IIHS Flags Past Concerns With Tesla And Other Automakers' Self-Driving Systems As It Launches Automation-Focused Safety Scores

The Insurance Institute for Highway Safety (IIHS) said on Thursday it is rolling out a new rating program this year that is aimed at measuring partial automation systems deployed by automakers such as Tesla Inc TSLA and General Motors Co GM to help keep drivers focused on the road.

What Happened: The new program will rate the partial automation measures as good, acceptable, marginal or poor, depending upon how effective they are in grabbing the driver’s attention.

Automakers will have to put in place enough measures that ensure the drivers' eyes are directed at the road and their hands are either on the wheel or ready to grab it at all times to secure a good rating; backup measures to alert the driver or escalate an emergency are also required.

The industry-funded group, which works to reduce traffic crashes, deaths and injuries through research and crash tests, said it expects to issue the first set of ratings in 2022. 

See Also: Elon Musk Touts Value Of Autonomous Vehicles After Tesla Raises FSD's Price To $12K

Who Does The Rating Cover: The ratings are aimed at various partial automation systems used under various names but marketed as seemingly autonomous. 

IIHS named Tesla’s Autopilot, GM’s Super Cruise and Volvo’s VLVLY Pilot Assist as systems that deploy cameras, radar or other sensors to “see” the road and explained that “despite misleading messaging from some manufacturers” to consumers, there are no self-driving cars available as of now and many vehicles have only partial automation.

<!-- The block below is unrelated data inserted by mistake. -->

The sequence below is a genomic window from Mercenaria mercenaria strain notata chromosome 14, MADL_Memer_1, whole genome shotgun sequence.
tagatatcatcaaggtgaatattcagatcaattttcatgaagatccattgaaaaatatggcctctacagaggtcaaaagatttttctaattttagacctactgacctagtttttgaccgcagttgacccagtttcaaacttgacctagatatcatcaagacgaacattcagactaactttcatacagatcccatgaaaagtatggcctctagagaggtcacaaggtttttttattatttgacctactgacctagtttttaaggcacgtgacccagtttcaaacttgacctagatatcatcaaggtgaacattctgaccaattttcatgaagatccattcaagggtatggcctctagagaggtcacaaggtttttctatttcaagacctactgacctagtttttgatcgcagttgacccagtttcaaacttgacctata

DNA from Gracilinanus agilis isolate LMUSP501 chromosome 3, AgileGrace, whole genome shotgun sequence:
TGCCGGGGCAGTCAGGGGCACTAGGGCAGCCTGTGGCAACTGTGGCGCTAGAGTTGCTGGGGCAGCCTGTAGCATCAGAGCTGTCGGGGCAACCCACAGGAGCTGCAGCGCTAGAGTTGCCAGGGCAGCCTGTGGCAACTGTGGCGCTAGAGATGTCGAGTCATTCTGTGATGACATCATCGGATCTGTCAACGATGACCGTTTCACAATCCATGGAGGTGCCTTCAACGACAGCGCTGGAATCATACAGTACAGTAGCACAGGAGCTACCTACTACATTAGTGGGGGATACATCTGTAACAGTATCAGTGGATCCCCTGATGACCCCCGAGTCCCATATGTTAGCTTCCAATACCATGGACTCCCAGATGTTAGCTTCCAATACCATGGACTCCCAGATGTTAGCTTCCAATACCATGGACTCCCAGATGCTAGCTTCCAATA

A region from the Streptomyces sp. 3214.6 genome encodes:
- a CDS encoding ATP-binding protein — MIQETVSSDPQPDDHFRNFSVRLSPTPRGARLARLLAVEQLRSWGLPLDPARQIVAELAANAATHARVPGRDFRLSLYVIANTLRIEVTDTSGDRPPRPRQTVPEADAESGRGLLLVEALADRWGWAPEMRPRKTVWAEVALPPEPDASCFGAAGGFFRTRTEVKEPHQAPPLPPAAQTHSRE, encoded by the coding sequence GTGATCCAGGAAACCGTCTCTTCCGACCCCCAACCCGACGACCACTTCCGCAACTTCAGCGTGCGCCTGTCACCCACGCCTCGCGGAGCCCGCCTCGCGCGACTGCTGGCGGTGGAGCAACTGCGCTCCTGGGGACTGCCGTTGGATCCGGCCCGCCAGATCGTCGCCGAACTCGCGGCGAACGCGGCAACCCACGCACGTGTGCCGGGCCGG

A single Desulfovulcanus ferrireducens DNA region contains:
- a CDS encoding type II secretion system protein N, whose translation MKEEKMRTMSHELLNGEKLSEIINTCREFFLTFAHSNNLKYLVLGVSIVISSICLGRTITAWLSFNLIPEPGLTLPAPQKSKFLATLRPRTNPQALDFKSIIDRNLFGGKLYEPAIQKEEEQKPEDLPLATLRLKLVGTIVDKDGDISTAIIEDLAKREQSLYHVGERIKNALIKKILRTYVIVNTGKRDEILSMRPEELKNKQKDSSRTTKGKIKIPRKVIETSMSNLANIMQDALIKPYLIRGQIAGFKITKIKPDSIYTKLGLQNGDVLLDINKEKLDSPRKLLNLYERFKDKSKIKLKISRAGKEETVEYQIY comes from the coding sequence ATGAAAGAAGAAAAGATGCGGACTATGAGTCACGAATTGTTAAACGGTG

“Partial automation systems may make long drives seem like less of a burden, but there is no evidence that they make driving safer,” IIHS President David Harkey said.

“In fact, the opposite may be the case if systems lack adequate safeguards.”

IIHS said that while most partial automation systems have some safeguards in place to help ensure drivers are focused and ready, none of them meets all the pending IIHS criteria.

There are five levels of automation under standards created by SAE International. A Level 4 system implies the vehicle can handle all aspects of driving without human intervention. Tesla’s full-self driving technology, or the Autopilot, is currently at Level 2.

See Also: In A First, Tesla Model S Driver Charged With Vehicular Manslaughter Over Fatal 2019 Crash Involving Autopilot

GM’s recently-launched hands-free Ultra Cruise system is considered more advanced than Super Cruise but it is still a Level 2 partial automation system and requires a driver’s attention all the time.

Price Action: Tesla shares closed 3.4% lower at $995.65 a share on Wednesday.

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Posted In: NewsTechautonomous vehiclesIIHSself-driving technologyTesla Autopilot
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